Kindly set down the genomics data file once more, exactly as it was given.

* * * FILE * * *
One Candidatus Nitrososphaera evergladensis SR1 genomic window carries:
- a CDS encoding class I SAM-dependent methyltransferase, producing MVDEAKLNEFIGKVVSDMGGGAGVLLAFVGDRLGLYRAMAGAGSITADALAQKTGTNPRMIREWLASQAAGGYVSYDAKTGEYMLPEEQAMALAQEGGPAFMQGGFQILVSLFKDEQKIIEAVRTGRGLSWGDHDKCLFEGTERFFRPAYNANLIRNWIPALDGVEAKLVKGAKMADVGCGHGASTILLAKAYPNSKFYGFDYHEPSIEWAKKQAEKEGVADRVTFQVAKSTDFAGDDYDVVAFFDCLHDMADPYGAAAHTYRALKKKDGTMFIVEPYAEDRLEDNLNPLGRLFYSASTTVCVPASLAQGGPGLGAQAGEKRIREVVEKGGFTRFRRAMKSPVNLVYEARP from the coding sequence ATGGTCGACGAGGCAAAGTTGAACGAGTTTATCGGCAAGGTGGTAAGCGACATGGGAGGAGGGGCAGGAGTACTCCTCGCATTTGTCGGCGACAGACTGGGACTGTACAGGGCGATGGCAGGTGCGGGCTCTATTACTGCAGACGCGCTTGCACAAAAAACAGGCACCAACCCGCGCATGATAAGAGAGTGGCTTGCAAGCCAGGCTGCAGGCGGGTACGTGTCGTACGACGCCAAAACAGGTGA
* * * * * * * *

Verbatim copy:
One Candidatus Nitrososphaera evergladensis SR1 genomic window carries:
- a CDS encoding class I SAM-dependent methyltransferase, producing MVDEAKLNEFIGKVVSDMGGGAGVLLAFVGDRLGLYRAMAGAGSITADALAQKTGTNPRMIREWLASQAAGGYVSYDAKTGEYMLPEEQAMALAQEGGPAFMQGGFQILVSLFKDEQKIIEAVRTGRGLSWGDHDKCLFEGTERFFRPAYNANLIRNWIPALDGVEAKLVKGAKMADVGCGHGASTILLAKAYPNSKFYGFDYHEPSIEWAKKQAEKEGVADRVTFQVAKSTDFAGDDYDVVAFFDCLHDMADPYGAAAHTYRALKKKDGTMFIVEPYAEDRLEDNLNPLGRLFYSASTTVCVPASLAQGGPGLGAQAGEKRIREVVEKGGFTRFRRAMKSPVNLVYEARP from the coding sequence ATGGTCGACGAGGCAAAGTTGAACGAGTTTATCGGCAAGGTGGTAAGCGACATGGGAGGAGGGGCAGGAGTACTCCTCGCATTTGTCGGCGACAGACTGGGACTGTACAGGGCGATGGCAGGTGCGGGCTCTATTACTGCAGACGCGCTTGCACAAAAAACAGGCACCAACCCGCGCATGATAAGAGAGTGGCTTGCAAGCCAGGCTGCAGGCGGGTACGTGTCGTACGACGCCAAAACAGGTGA